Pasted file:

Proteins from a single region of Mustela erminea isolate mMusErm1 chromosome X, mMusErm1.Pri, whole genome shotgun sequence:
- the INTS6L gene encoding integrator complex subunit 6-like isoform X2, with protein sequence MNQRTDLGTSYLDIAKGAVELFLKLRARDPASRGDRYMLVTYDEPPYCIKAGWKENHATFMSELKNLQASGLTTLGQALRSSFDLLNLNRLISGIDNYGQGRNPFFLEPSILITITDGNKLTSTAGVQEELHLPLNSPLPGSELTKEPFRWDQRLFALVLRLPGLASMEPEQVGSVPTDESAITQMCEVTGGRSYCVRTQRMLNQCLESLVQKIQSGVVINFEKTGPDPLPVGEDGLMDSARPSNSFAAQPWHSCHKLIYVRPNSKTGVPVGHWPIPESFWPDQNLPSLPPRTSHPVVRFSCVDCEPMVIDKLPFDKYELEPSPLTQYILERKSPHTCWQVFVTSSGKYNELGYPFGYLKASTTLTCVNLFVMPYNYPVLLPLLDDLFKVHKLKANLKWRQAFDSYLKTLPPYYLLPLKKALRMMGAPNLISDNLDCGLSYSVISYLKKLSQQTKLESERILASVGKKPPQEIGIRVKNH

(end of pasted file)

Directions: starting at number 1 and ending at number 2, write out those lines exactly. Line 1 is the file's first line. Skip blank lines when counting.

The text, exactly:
Proteins from a single region of Mustela erminea isolate mMusErm1 chromosome X, mMusErm1.Pri, whole genome shotgun sequence:
- the INTS6L gene encoding integrator complex subunit 6-like isoform X2, with protein sequence MNQRTDLGTSYLDIAKGAVELFLKLRARDPASRGDRYMLVTYDEPPYCIKAGWKENHATFMSELKNLQASGLTTLGQALRSSFDLLNLNRLISGIDNYGQGRNPFFLEPSILITITDGNKLTSTAGVQEELHLPLNSPLPGSELTKEPFRWDQRLFALVLRLPGLASMEPEQVGSVPTDESAITQMCEVTGGRSYCVRTQRMLNQCLESLVQKIQSGVVINFEKTGPDPLPVGEDGLMDSARPSNSFAAQPWHSCHKLIYVRPNSKTGVPVGHWPIPESFWPDQNLPSLPPRTSHPVVRFSCVDCEPMVIDKLPFDKYELEPSPLTQYILERKSPHTCWQVFVTSSGKYNELGYPFGYLKASTTLTCVNLFVMPYNYPVLLPLLDDLFKVHKLKANLKWRQAFDSYLKTLPPYYLLPLKKALRMMGAPNLISDNLDCGLSYSVISYLKKLSQQTKLESERILASVGKKPPQEIGIRVKNH